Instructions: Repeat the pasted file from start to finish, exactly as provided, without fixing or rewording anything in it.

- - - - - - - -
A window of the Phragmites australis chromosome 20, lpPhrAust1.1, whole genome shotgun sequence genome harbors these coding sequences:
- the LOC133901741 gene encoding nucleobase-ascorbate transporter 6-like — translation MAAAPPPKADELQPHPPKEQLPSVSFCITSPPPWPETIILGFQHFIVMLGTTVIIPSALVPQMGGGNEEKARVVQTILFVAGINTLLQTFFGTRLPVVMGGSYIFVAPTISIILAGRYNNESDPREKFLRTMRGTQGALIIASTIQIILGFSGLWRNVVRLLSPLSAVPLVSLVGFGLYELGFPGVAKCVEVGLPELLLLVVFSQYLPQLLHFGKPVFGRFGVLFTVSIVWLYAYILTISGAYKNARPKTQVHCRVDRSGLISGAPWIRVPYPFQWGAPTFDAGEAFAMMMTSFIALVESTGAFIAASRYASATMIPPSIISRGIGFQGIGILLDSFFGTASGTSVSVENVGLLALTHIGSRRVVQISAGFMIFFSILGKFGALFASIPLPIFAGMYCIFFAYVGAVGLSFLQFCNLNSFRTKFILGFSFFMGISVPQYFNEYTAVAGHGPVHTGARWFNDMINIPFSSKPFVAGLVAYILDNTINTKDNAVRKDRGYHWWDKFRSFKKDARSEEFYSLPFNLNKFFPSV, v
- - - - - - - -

A window of the Phragmites australis chromosome 20, lpPhrAust1.1, whole genome shotgun sequence genome harbors these coding sequences:
- the LOC133901741 gene encoding nucleobase-ascorbate transporter 6-like — translation MAAAPPPKADELQPHPPKEQLPSVSFCITSPPPWPETIILGFQHFIVMLGTTVIIPSALVPQMGGGNEEKARVVQTILFVAGINTLLQTFFGTRLPVVMGGSYIFVAPTISIILAGRYNNESDPREKFLRTMRGTQGALIIASTIQIILGFSGLWRNVVRLLSPLSAVPLVSLVGFGLYELGFPGVAKCVEVGLPELLLLVVFSQYLPQLLHFGKPVFGRFGVLFTVSIVWLYAYILTISGAYKNARPKTQVHCRVDRSGLISGAPWIRVPYPFQWGAPTFDAGEAFAMMMTSFIALVESTGAFIAASRYASATMIPPSIISRGIGFQGIGILLDSFFGTASGTSVSVENVGLLALTHIGSRRVVQISAGFMIFFSILGKFGALFASIPLPIFAGMYCIFFAYVGAVGLSFLQFCNLNSFRTKFILGFSFFMGISVPQYFNEYTAVAGHGPVHTGARWFNDMINIPFSSKPFVAGLVAYILDNTINTKDNAVRKDRGYHWWDKFRSFKKDARSEEFYSLPFNLNKFFPSV, v